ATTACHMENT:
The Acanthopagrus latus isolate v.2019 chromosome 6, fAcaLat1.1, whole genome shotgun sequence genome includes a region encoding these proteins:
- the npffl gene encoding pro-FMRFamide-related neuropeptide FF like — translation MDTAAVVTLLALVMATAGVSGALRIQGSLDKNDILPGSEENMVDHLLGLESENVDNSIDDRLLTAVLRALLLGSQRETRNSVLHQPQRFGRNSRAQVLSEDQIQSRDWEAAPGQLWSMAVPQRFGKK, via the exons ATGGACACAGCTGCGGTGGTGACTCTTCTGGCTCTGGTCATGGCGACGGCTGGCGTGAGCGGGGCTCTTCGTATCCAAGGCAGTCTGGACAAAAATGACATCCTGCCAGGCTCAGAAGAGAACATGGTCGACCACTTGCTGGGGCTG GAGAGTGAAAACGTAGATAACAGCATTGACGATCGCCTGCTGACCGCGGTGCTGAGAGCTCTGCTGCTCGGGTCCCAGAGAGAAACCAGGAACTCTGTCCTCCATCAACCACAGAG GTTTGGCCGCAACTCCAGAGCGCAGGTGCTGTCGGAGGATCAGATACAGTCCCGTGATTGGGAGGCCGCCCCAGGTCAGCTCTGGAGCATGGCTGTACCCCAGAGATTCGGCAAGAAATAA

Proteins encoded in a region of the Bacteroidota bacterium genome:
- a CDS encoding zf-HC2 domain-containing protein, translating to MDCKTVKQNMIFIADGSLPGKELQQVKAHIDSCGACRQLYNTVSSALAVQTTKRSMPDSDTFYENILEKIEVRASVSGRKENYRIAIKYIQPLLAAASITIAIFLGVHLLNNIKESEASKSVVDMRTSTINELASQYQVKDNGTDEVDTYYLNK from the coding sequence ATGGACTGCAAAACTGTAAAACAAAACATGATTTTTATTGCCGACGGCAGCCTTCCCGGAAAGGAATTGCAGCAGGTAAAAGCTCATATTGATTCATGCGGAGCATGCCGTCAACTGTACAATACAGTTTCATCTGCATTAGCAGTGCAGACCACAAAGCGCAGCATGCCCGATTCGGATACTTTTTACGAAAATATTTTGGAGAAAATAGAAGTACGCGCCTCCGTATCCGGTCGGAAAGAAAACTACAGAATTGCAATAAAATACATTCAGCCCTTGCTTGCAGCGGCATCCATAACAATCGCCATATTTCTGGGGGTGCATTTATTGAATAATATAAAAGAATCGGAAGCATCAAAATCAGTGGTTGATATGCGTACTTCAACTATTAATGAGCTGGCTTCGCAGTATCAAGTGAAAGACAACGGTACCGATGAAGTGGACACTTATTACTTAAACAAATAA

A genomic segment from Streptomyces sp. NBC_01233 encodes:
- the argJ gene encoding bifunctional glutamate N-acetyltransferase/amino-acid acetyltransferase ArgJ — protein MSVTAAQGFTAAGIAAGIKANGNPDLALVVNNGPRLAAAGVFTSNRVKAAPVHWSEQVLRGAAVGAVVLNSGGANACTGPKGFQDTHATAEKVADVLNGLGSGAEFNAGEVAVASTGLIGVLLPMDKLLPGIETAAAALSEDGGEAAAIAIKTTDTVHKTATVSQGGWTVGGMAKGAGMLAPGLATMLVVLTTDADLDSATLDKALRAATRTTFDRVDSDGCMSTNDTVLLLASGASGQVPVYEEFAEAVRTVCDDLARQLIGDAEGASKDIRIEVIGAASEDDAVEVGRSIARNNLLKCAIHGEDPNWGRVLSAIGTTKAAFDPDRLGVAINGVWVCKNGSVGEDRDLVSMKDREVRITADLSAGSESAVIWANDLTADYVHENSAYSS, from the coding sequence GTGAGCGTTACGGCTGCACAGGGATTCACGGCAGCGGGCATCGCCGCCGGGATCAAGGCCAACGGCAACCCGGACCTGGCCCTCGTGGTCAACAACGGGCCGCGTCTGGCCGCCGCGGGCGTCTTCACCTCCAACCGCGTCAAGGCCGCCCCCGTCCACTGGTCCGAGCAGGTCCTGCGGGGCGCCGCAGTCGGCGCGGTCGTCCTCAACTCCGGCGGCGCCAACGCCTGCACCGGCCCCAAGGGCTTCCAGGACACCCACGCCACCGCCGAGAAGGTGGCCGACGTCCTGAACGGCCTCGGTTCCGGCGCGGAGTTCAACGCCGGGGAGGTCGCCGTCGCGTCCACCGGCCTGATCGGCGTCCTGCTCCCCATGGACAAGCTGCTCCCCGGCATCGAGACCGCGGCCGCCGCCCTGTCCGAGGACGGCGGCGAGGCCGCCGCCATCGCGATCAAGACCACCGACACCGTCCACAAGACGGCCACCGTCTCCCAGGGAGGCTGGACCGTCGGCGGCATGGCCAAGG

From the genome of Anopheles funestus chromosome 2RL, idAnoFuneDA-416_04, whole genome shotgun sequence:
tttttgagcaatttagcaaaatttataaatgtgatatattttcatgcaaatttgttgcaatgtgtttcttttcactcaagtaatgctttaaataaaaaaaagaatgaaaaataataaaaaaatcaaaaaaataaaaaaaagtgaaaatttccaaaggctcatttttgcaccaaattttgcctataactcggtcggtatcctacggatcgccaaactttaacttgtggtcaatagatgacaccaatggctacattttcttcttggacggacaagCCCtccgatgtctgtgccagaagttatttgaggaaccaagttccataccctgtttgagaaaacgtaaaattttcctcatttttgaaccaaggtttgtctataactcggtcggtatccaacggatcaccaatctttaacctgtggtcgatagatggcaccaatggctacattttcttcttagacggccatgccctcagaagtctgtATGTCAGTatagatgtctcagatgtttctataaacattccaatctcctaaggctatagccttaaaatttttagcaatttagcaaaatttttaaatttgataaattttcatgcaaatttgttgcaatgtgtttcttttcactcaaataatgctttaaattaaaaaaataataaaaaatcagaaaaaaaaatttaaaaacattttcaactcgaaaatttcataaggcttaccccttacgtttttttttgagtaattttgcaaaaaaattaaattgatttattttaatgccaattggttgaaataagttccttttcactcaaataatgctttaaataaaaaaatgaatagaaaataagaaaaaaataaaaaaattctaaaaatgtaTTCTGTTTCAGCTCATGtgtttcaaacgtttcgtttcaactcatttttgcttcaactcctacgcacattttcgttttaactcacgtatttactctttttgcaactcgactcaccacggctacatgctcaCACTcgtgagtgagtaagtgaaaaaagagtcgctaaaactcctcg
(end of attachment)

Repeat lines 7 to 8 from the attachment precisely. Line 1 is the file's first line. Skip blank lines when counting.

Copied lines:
From the genome of Anopheles funestus chromosome 2RL, idAnoFuneDA-416_04, whole genome shotgun sequence:
tttttgagcaatttagcaaaatttataaatgtgatatattttcatgcaaatttgttgcaatgtgtttcttttcactcaagtaatgctttaaataaaaaaaagaatgaaaaataataaaaaaatcaaaaaaataaaaaaaagtgaaaatttccaaaggctcatttttgcaccaaattttgcctataactcggtcggtatcctacggatcgccaaactttaacttgtggtcaatagatgacaccaatggctacattttcttcttggacggacaagCCCtccgatgtctgtgccagaagttatttgaggaaccaagttccataccctgtttgagaaaacgtaaaattttcctcatttttgaaccaaggtttgtctataactcggtcggtatccaacggatcaccaatctttaacctgtggtcgatagatggcaccaatggctacattttcttcttagacggccatgccctcagaagtctgtATGTCAGTatagatgtctcagatgtttctataaacattccaatctcctaaggctatagccttaaaatttttagcaatttagcaaaatttttaaatttgataaattttcatgcaaatttgttgcaatgtgtttcttttcactcaaataatgctttaaattaaaaaaataataaaaaatcagaaaaaaaaatttaaaaacattttcaactcgaaaatttcataaggcttaccccttacgtttttttttgagtaattttgcaaaaaaattaaattgatttattttaatgccaattggttgaaataagttccttttcactcaaataatgctttaaataaaaaaatgaatagaaaataagaaaaaaataaaaaaattctaaaaatgtaTTCTGTTTCAGCTCATGtgtttcaaacgtttcgtttcaactcatttttgcttcaactcctacgcacattttcgttttaactcacgtatttactctttttgcaactcgactcaccacggctacatgctcaCACTcgtgagtgagtaagtgaaaaaagagtcgctaaaactcctcg